This summer, the Blizard Institute at Queen Mary University of London, in collaboration with the World Health Organization (WHO) Collaborating Centre in Tradate, Italy, held Queen Mary’s first international tuberculosis (TB) symposium.
The symposium took place in the Graduate Centre at Queen Mary’s Mile End campus, and provided an update to around 150 participants on the clinical management of TB cases, evaluating new diagnostic and molecular techniques available for TB and providing an understanding of TB elimination.
TB is the leading infectious disease killer and the ninth cause of death globally, affecting close to 11 million people a year with 1.4 million deaths. Multidrug-resistant TB (MDR-TB) affects half a million people annually and is a growing threat to public health and a significant obstacle to the elimination of the disease.
Speaking at the event were a number of world-renowned national and international experts in the fields of TB, microbiology, paediatrics and HIV. This included Raquel Duarte (Secretary of Health of Portugal) and Dr Masoud Dara (WHO Europe), among many others from respected institutions and organisations.
Highlighting some of the WHO European Region’s challenges in particular, Dr Dara said: “Europe’s TB burden is among the lowest in the world, but the rates of new MDR-TB cases is the highest. Likewise, Europe has the fastest decline in new TB diagnoses and TB mortality, but MDR-TB and TB/HIV co-infection is growing; one in eight new TB patients in the WHO European Region in 2017 were also HIV positive, and every fifth new TB patient is found to have MDR-TB. This is a major challenge that we face in the region.”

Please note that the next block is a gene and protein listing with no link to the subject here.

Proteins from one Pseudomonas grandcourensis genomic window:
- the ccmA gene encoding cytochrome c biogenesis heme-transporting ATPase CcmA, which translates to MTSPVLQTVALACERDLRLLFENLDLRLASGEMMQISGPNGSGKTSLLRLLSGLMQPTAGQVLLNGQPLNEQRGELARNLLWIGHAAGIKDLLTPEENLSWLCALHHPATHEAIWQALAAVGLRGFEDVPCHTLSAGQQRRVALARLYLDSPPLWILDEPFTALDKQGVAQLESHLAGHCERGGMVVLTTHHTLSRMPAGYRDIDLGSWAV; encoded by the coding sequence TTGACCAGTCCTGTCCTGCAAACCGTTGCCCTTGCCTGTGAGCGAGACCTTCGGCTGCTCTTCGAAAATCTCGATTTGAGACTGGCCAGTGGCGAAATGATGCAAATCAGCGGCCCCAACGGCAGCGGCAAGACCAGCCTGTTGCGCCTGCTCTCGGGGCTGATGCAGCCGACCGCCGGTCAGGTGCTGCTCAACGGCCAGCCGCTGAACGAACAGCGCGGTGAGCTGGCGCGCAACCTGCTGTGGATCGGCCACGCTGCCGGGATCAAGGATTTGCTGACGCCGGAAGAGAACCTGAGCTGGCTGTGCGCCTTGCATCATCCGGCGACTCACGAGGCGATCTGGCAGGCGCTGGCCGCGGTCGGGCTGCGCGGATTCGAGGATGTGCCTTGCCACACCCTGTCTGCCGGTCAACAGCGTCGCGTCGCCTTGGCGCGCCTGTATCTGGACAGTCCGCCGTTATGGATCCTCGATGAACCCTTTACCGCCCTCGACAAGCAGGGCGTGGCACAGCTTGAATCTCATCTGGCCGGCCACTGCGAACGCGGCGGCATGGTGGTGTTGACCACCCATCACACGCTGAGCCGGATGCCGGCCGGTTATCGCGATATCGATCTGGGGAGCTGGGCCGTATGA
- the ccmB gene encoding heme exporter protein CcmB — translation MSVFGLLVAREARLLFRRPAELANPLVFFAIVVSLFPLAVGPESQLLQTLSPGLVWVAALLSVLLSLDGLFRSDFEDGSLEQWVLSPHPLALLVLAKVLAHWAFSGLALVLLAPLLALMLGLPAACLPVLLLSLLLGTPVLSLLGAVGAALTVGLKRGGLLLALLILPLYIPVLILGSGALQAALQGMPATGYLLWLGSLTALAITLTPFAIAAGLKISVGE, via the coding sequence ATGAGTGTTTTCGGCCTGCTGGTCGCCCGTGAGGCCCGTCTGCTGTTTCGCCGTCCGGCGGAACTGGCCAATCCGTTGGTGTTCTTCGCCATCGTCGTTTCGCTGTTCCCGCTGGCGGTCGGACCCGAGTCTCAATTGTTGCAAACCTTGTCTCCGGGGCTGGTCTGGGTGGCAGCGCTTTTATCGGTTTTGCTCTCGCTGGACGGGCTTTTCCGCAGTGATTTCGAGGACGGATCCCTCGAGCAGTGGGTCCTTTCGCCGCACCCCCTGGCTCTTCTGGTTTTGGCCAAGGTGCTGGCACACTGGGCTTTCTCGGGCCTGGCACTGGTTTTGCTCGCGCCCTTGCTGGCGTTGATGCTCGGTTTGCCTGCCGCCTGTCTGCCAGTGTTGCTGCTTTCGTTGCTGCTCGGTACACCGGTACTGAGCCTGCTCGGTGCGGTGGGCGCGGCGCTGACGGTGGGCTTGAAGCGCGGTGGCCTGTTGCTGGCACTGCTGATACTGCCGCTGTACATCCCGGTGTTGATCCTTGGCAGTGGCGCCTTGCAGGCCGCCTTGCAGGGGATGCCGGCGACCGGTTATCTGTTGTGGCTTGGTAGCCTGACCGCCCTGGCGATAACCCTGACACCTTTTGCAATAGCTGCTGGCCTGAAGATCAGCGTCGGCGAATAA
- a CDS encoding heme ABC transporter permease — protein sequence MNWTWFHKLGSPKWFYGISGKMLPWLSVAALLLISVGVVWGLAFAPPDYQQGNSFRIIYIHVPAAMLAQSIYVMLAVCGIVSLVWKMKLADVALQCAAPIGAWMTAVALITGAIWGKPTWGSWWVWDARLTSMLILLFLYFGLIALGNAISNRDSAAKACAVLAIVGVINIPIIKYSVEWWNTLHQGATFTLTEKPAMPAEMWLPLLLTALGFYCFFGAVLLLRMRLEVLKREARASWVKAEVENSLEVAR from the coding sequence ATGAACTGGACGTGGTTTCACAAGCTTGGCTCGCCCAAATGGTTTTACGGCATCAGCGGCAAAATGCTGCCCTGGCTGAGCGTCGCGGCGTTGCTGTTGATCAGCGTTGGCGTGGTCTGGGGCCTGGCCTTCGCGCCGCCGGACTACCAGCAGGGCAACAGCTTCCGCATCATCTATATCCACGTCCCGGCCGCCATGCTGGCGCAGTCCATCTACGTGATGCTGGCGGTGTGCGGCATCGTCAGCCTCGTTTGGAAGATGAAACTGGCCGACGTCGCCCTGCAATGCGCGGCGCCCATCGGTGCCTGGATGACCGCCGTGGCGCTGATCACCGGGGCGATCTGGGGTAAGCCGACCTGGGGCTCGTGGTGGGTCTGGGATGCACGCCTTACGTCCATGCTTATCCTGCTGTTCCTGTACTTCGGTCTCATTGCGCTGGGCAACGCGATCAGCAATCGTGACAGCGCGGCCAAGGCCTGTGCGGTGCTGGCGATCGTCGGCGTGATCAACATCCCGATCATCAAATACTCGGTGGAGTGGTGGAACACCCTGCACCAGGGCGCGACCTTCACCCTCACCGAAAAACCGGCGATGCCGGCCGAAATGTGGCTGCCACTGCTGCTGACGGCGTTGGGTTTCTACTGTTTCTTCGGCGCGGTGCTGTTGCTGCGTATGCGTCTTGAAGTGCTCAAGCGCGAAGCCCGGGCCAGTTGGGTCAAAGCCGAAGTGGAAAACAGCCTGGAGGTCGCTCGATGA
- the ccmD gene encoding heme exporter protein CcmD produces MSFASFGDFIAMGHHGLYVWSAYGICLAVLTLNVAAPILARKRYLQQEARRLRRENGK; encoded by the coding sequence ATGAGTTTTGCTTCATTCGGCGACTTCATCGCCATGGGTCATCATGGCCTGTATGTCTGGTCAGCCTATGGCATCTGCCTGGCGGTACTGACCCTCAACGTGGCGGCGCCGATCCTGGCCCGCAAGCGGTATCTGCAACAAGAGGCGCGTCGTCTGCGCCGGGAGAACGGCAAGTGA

Discussing a cooperative and multisectorial approach to TB elimination, Portuguese Health Secretary Raquel Duarte said: “It is important to address the vulnerable and hard-to-reach population. We know that if we could eliminate extreme poverty and expand social protection we could reduce the incidence of TB by around 84 per cent.
“With a decreasing number of cases it becomes increasingly difficult to keep TB a high priority on the governmental agenda. Even in countries with low TB incidence and high-income, funding can be inadequate, particularly when vertical TB control programmes have been dismantled because they are not cost-effective, and TB services decentralised.
“There is a recipe for eliminating TB using what we have, the problem is that the theory and practice are not the same. We need to think about what we are doing, where the gaps are, and what we should be doing. Elimination of TB in one country depends on the elimination of TB in every country, and we have to work together.”
The symposium was designed for doctors including consultants, specialist trainees in respiratory medicine, paediatrics, public health specialists, TB nurse leads and nurses, pharmacists, as well as other allied health professionals working in the field of tuberculosis.
Professor Simon Tiberi, Infectious Diseases Consultant and Honorary Senior Lecturer at Queen Mary and Barts Health NHS trust, and co-lead of Queen Mary’s new TB programme, said: “The first edition of our TB symposium was a success thanks to the contribution of world class speakers covering all aspects and fields of the tuberculosis landscape. This was also thanks to active participation from a large number of delegates from the UK and abroad.
“Several different angles generally not covered in TB meetings were featured, including programmatic WHO efforts to end TB, as well as the real world challenges hampering elimination, and the view of a Secretary of State of Health. The symposium also covered areas such as vaccines, paediatric tuberculosis, clinical trials, migrant health and screening and social aspects.”
Queen Mary recently launched the world’s first Postgraduate Certificate in Tuberculosis, which will be delivered across the world through online distance learning from September 2019.